"The overseas as well as the continental colonial empires of Europe were together characterised by constructing their imperial rule over a developmental differential against the "Other" and, thus, significantly contributed to a changed self-perception of Europe in the world. Essentially, it was more about self-image than the image of others. Rule was alien rule over peoples perceived as being "subject". It had to be achieved with violent conquest and secured with colonial methods to guarantee economic, military and cultural exploitation. Therefore, the European claim to superiority legitimised the logic of the unequal interrelationship between colonial societies and a novel capitalism in Europe, especially the British "gentlemanly capitalists" whose global reach came to bear in a particularly pronounced form as the slave economy. Nowhere was the ambivalence between ruthless hegemonic ambition on one hand and concepts such as world citizenship, cosmopolitanism and human rights, which were derived from the Enlightenment, more clear than in slavery on the other hand. Slavery, which made use of the idea of the different natures of people, culminated in the race theories of High Imperialism. Probably no European colonial power remained aloof from this discussion, which with the help of medicine, anthropology, ethnology etc. was founded on pseudoscience, guided by practical benefit and brought the contradictions and perversions of imperialism to a climax."4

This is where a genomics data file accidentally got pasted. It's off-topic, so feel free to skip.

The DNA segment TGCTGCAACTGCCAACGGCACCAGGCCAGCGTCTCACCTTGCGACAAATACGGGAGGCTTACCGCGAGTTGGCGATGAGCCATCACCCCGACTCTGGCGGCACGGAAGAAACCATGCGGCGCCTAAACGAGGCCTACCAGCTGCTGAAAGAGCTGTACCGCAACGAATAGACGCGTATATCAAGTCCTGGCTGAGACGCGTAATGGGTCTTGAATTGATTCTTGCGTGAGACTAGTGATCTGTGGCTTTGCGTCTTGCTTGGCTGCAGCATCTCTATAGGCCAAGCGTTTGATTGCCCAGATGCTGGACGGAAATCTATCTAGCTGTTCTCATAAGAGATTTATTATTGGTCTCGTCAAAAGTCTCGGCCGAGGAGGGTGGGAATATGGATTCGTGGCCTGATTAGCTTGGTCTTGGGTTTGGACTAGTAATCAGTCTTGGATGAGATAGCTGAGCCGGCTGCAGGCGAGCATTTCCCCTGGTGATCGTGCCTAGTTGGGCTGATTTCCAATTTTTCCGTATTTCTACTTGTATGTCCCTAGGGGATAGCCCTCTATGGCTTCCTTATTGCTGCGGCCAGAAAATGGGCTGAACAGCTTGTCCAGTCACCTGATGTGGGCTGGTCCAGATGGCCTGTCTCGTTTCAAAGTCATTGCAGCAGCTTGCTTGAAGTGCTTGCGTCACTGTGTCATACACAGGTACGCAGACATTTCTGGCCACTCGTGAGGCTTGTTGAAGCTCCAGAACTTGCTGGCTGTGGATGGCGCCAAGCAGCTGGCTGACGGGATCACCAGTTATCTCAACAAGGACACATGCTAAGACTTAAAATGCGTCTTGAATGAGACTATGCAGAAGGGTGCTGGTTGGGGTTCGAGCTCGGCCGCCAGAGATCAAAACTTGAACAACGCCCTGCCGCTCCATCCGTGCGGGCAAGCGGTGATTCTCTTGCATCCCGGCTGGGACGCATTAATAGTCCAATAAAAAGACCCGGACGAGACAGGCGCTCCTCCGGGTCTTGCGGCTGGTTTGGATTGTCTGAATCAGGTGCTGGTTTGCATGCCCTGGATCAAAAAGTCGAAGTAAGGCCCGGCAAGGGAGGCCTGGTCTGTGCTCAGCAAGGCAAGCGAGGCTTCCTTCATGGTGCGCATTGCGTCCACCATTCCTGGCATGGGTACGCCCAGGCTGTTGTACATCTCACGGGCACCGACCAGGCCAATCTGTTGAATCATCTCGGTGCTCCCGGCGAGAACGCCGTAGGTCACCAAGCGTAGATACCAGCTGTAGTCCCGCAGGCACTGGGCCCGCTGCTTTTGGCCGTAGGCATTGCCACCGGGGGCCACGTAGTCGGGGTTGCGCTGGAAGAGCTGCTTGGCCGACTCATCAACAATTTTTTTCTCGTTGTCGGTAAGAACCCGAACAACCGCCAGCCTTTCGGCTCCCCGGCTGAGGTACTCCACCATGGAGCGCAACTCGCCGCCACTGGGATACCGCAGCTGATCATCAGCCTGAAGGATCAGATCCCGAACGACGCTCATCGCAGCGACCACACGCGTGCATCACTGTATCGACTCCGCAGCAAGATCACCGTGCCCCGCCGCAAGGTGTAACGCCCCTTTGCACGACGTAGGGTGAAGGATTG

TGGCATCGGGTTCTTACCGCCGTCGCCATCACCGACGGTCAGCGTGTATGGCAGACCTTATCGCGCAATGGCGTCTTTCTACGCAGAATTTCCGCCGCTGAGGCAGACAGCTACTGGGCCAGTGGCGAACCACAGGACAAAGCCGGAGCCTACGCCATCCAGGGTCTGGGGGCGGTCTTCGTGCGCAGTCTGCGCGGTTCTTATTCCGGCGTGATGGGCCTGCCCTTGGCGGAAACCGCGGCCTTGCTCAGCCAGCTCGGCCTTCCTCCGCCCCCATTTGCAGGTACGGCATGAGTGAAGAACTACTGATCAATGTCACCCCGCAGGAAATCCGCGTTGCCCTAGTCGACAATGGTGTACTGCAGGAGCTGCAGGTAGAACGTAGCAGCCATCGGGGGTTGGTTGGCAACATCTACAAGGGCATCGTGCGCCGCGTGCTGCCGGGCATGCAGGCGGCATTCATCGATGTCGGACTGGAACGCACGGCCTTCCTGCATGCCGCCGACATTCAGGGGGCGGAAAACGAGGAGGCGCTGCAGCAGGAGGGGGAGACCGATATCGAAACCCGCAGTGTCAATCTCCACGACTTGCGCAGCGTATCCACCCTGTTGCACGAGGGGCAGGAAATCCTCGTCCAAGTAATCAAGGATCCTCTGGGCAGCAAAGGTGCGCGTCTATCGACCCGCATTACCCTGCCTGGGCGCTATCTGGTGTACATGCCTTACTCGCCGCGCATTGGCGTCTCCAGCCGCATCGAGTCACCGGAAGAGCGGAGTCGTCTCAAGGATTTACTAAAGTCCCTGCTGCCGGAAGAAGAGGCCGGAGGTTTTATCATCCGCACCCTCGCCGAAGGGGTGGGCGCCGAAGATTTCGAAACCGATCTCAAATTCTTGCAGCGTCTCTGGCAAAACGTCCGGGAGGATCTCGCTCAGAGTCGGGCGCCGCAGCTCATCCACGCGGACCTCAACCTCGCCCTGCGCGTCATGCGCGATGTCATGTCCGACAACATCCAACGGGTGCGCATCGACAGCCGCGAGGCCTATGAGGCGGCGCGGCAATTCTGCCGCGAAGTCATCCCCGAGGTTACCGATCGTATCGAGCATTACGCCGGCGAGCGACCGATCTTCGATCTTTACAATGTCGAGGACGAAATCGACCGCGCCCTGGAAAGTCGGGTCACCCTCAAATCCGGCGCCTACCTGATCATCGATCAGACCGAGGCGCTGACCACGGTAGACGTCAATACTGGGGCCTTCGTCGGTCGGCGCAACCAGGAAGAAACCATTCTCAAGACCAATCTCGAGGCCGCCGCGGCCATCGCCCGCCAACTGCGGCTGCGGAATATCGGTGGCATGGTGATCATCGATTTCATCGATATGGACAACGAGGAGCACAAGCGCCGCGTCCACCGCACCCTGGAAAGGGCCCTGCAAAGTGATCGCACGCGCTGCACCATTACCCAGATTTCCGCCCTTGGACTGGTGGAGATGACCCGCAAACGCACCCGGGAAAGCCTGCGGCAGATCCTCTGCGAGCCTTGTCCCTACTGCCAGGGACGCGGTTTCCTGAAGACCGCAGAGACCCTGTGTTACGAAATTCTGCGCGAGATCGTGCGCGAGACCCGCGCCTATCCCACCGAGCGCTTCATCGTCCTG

"Therefore, the concept of a "Europeanisation of the world" signifies the dilemma. On one hand, there are positive achievements, such as modern statehood, urbanisation, rationalism and Christianity, European thought systems such as Liberalism, Socialism and Positivism, which was received with great enthusiasm in France and England as well as in Brazil and Japan. On the other hand, there are negative legacies, such as Caesarism, racism and colonial violence. It can also raise the question whether European history between about 1450 and 1950 cannot be predominantly read as a history of expansion, especially if one treats the history of the empires beyond Eurocentrism as world history but without underlaying it with a universal theory and without constructing it as a historical unity. With the treaty to divide the world of 1494, a more intensive interaction of nation, expansion and "Europeanisation of the world" began that was not a unilateral creation of dependencies but a process of give and take with reciprocal influences beyond fixed imperial boundary drawing. According to this multipolar dynamic, Europe was not decentralised or provincialised, but Europe is equally unsuitable as the only perspective in the interpretation of the global modern period."5